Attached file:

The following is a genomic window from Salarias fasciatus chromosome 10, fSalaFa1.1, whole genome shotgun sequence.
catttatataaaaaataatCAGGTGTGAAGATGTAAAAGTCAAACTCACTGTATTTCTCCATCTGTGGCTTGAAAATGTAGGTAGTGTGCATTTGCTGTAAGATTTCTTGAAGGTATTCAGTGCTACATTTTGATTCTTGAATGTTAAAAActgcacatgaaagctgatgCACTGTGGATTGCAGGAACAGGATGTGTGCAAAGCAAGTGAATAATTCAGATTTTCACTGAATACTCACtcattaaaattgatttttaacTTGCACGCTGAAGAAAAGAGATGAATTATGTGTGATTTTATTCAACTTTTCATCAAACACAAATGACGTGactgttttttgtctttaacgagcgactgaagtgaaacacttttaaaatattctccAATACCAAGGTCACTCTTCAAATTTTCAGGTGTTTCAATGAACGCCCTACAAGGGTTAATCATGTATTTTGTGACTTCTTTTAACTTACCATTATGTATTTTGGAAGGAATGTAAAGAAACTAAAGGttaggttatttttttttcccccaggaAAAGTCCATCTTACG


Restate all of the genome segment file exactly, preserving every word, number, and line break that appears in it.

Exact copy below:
The following is a genomic window from Salarias fasciatus chromosome 10, fSalaFa1.1, whole genome shotgun sequence.
catttatataaaaaataatCAGGTGTGAAGATGTAAAAGTCAAACTCACTGTATTTCTCCATCTGTGGCTTGAAAATGTAGGTAGTGTGCATTTGCTGTAAGATTTCTTGAAGGTATTCAGTGCTACATTTTGATTCTTGAATGTTAAAAActgcacatgaaagctgatgCACTGTGGATTGCAGGAACAGGATGTGTGCAAAGCAAGTGAATAATTCAGATTTTCACTGAATACTCACtcattaaaattgatttttaacTTGCACGCTGAAGAAAAGAGATGAATTATGTGTGATTTTATTCAACTTTTCATCAAACACAAATGACGTGactgttttttgtctttaacgagcgactgaagtgaaacacttttaaaatattctccAATACCAAGGTCACTCTTCAAATTTTCAGGTGTTTCAATGAACGCCCTACAAGGGTTAATCATGTATTTTGTGACTTCTTTTAACTTACCATTATGTATTTTGGAAGGAATGTAAAGAAACTAAAGGttaggttatttttttttcccccaggaAAAGTCCATCTTACG